A few weeks ago, I posted a notebook presenting a new **Optimize API**. Today we're announcing that **the Optimize API is available for use in algorithms**, and we've added new features to make the API easier to use in the context of a running algorithm.

The basic idea of the Optimize API is that it relieves authors from the burden of having to manually size orders and positions. Instead of calculating individual share counts and placing orders directly, authors can now specify the desired state of their portfolio in terms of high-level **objectives** and **constraints**.

Since the original announcement, we've made a few tweaks to the built-in Objective and Constraint classes, but the biggest change to the API is the addition of a new top-level entrypoint, ** order_optimal_portfolio**, which is available only in algorithms. order_optimal_portfolio accepts three parameters, all of which are required:

`objective`

, an Objective that the new portfolio should maximize or minimize.`constraints`

, a list of Constraints that the new portfolio should adhere to.`universe`

, an iterable of Equity objects to consider in the optimization. In idiomatic usage, this will usually be the index of a Pipeline result.

When called, order_optimal_portfolio calculates the set of portfolio weights that optimizes `objective`

while still respecting `constraints`

. It then subtracts the target portfolio weights from the current portfolio weights and places orders to move from the current portfolio state to the new optimal state.

### Examples

#### Backtest

The backtest attached to this post provides a complete example of how the Optimize API can be used in a realistic trading algorithm. The outline of the algorithm is as follows:

- Once a month, choose a universe of 500 liquid assets.
- Every day, build an alpha vector for our 500 assets. The alpha model we use is very simple: we rank assets by z-score of free cash flow yield and earning yield, both of which are fundamental value measures.
- Once a week, calculate the portfolio that maximizes the alpha-weighted sum of our position sizes, subject to the following constraints:

- Our portfolio must have a maintain a gross leverage ratio of 1.0 or less.
- Our portfolio can have no more than 1.5% in any single name.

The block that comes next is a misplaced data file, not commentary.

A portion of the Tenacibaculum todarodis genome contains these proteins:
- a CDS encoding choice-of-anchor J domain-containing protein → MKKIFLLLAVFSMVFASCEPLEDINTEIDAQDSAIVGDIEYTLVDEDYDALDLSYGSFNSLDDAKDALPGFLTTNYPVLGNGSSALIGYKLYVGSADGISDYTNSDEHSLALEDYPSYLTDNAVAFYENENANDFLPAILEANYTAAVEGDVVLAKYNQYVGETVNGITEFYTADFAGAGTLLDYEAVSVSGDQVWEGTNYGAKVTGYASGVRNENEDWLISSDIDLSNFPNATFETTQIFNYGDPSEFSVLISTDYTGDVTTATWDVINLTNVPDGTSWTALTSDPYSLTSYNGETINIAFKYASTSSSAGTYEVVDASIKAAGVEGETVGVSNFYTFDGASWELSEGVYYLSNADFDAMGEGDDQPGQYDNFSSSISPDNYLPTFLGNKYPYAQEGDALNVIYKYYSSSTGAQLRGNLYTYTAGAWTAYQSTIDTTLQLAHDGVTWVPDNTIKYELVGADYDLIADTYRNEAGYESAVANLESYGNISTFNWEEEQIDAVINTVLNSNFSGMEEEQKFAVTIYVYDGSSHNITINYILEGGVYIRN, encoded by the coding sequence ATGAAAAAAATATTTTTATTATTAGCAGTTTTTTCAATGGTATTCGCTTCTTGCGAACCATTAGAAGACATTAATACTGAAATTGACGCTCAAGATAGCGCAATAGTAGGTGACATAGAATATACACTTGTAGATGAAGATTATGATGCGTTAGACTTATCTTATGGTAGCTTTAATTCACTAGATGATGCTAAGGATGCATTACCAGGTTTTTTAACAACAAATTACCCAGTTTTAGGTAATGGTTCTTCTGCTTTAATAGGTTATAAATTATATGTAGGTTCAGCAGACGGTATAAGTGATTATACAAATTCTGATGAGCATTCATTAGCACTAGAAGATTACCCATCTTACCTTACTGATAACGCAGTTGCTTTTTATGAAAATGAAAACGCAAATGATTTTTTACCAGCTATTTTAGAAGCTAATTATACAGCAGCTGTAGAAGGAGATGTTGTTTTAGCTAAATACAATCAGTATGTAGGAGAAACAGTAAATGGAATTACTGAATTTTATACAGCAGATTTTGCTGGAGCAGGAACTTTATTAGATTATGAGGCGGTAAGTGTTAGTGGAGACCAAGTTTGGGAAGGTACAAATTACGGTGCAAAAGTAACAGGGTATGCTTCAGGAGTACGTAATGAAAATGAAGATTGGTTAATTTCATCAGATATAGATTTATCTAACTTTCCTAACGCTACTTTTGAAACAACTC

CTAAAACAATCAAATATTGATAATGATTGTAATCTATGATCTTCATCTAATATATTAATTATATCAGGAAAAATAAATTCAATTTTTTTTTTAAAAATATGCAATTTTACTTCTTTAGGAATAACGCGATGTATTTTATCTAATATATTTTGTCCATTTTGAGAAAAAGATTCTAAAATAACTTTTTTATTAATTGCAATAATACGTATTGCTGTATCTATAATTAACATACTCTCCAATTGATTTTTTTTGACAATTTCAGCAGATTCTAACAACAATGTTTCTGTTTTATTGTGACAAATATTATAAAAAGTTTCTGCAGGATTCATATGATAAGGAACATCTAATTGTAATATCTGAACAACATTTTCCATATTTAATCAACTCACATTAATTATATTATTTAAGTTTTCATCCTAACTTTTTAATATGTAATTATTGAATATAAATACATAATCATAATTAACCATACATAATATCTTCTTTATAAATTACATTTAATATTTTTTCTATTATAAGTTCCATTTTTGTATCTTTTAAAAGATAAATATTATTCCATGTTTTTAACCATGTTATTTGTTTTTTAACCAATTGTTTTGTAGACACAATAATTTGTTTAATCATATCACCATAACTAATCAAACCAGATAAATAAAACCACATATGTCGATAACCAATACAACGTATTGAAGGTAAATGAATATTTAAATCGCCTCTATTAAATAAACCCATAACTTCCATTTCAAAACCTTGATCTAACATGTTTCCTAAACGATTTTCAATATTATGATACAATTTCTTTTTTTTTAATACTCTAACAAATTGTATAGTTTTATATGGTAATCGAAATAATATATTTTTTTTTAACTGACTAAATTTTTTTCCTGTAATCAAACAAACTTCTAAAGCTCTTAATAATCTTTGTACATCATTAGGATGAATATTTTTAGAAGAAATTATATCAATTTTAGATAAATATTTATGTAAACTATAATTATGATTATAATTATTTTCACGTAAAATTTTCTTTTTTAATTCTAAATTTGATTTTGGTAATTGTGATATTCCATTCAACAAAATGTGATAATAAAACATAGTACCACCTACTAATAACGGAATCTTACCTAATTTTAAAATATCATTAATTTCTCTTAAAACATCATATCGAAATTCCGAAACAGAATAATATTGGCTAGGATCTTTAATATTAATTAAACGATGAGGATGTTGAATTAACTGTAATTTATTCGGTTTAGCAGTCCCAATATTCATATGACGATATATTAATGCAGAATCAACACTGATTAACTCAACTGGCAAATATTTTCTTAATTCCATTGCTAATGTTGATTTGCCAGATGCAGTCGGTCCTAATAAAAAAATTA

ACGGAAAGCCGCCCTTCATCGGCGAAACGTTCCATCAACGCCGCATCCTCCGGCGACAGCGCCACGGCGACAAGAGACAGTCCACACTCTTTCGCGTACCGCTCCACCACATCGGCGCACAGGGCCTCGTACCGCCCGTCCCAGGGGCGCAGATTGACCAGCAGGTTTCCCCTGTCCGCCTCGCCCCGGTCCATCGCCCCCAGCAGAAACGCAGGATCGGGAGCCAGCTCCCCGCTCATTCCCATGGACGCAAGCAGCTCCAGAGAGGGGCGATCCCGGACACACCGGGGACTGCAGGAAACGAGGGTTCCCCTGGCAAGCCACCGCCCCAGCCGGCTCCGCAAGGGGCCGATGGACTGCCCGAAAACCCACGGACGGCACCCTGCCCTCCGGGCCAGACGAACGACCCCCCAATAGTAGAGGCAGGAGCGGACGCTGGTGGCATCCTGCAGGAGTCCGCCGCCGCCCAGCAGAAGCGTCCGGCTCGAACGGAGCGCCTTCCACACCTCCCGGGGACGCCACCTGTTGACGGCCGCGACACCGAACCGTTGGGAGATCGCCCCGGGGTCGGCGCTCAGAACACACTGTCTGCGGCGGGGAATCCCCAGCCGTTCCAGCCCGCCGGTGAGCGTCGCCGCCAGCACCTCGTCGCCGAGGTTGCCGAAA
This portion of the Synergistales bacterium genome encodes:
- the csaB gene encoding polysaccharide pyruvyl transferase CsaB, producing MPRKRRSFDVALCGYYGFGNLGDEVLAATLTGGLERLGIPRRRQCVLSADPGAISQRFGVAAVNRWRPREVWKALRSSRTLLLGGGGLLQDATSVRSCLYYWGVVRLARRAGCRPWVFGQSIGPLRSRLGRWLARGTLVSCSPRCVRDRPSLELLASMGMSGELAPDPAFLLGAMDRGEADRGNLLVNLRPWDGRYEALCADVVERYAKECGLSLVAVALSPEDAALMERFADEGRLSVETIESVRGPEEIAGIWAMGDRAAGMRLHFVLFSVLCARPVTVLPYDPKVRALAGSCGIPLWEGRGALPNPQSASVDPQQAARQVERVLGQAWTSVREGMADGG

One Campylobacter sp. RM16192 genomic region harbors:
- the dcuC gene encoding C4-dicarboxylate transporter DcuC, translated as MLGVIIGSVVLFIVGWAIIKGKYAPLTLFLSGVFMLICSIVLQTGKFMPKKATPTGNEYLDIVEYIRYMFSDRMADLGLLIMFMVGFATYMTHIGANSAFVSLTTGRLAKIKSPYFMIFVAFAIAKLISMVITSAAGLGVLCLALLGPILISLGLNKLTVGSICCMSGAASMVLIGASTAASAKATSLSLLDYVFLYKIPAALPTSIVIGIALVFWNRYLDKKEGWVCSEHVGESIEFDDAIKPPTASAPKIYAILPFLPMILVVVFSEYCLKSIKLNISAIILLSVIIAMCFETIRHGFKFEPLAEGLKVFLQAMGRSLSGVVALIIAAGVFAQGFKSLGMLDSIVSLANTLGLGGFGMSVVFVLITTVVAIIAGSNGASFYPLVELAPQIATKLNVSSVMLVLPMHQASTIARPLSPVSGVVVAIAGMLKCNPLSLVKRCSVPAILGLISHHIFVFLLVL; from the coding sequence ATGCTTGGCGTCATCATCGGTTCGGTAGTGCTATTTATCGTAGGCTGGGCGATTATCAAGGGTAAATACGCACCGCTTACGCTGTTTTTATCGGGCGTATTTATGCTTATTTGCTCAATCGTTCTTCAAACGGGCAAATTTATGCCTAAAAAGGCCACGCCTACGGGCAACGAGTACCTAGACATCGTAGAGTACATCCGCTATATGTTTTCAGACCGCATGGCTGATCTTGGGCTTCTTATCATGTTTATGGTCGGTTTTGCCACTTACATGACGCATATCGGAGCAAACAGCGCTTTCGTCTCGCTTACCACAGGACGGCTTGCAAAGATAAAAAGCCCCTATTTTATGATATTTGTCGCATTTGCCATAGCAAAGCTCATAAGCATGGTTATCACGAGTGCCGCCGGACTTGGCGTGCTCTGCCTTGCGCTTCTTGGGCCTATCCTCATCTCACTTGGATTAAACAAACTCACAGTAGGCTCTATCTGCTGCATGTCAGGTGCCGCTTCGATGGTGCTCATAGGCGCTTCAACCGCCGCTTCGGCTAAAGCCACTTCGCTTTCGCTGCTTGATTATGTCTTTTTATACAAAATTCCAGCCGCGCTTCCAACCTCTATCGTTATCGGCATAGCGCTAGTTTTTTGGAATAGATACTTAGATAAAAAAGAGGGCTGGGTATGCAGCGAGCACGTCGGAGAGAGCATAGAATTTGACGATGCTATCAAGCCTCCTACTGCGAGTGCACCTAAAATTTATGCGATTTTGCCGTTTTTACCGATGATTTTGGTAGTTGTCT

- Our portfolio must be equally exposed to long and short positions.
- Within each market sector, our portfolio must be equally-exposed to long and short positions.

- Our portfolio must have a maintain a gross leverage ratio of 1.0 or less.

#### Notebook

In the first comment below this post I've included an updated version of my original optimization notebook. It provides a more theoretical introduction to the idea of portfolio optimization, and it includes a reference for the built-in objectives and constraints.

### Next Steps

Now is a great time to try out the Optimize API and provide design feedback or ideas for improvements. The API is still marked as experimental, which means breaking changes are possible, but based on feedback from the previous announcement, I think it's unlikely that there will be major backwards-incompatible changes. Examples of ideas for improvements might include new objectives/constraints, a first-class notion of "penalties", or options for avoiding orders if the new portfolio isn't a significant improvement over the old one.

If you want to get a feel for the new API but don't know where to start, I'd recommend cloning the attached algorithm and tweaking some of the parameters. Many of the constants listed above can be easily changed by editing a line or two. How does increasing the leverage cap affect performance? How about the position size constraint? For a bit more of a challenge, try adding a new constraint. The algorithm currently places a few orders that don't fill by the end of the day. Would the algo improve if we constrained our position sizes to a fixed percentage of trailing volume?

If you're looking to dig deeper into the details of the Optimize API, I'd recommend opening up the notebook reading through the examples. If you have a specific idea you want to try, you can build your constraints and objectives interactively in research and copy them over to an algorithm when you're happy with them.